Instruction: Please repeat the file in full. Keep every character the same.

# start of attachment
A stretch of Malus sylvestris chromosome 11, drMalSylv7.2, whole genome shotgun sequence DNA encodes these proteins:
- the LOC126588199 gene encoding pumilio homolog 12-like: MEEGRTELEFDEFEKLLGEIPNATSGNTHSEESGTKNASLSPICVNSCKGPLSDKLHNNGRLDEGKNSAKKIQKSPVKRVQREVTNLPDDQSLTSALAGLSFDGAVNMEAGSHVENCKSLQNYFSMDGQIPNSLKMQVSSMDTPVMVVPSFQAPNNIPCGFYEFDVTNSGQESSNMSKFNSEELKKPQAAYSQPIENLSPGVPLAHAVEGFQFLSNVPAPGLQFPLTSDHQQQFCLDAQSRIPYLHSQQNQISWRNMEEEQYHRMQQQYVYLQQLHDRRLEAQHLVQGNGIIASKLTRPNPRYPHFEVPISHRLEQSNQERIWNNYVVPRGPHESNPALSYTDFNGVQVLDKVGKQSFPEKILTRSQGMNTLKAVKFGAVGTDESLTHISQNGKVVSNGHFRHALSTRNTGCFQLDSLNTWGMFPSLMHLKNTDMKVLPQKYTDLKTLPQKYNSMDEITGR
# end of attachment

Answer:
A stretch of Malus sylvestris chromosome 11, drMalSylv7.2, whole genome shotgun sequence DNA encodes these proteins:
- the LOC126588199 gene encoding pumilio homolog 12-like: MEEGRTELEFDEFEKLLGEIPNATSGNTHSEESGTKNASLSPICVNSCKGPLSDKLHNNGRLDEGKNSAKKIQKSPVKRVQREVTNLPDDQSLTSALAGLSFDGAVNMEAGSHVENCKSLQNYFSMDGQIPNSLKMQVSSMDTPVMVVPSFQAPNNIPCGFYEFDVTNSGQESSNMSKFNSEELKKPQAAYSQPIENLSPGVPLAHAVEGFQFLSNVPAPGLQFPLTSDHQQQFCLDAQSRIPYLHSQQNQISWRNMEEEQYHRMQQQYVYLQQLHDRRLEAQHLVQGNGIIASKLTRPNPRYPHFEVPISHRLEQSNQERIWNNYVVPRGPHESNPALSYTDFNGVQVLDKVGKQSFPEKILTRSQGMNTLKAVKFGAVGTDESLTHISQNGKVVSNGHFRHALSTRNTGCFQLDSLNTWGMFPSLMHLKNTDMKVLPQKYTDLKTLPQKYNSMDEITGR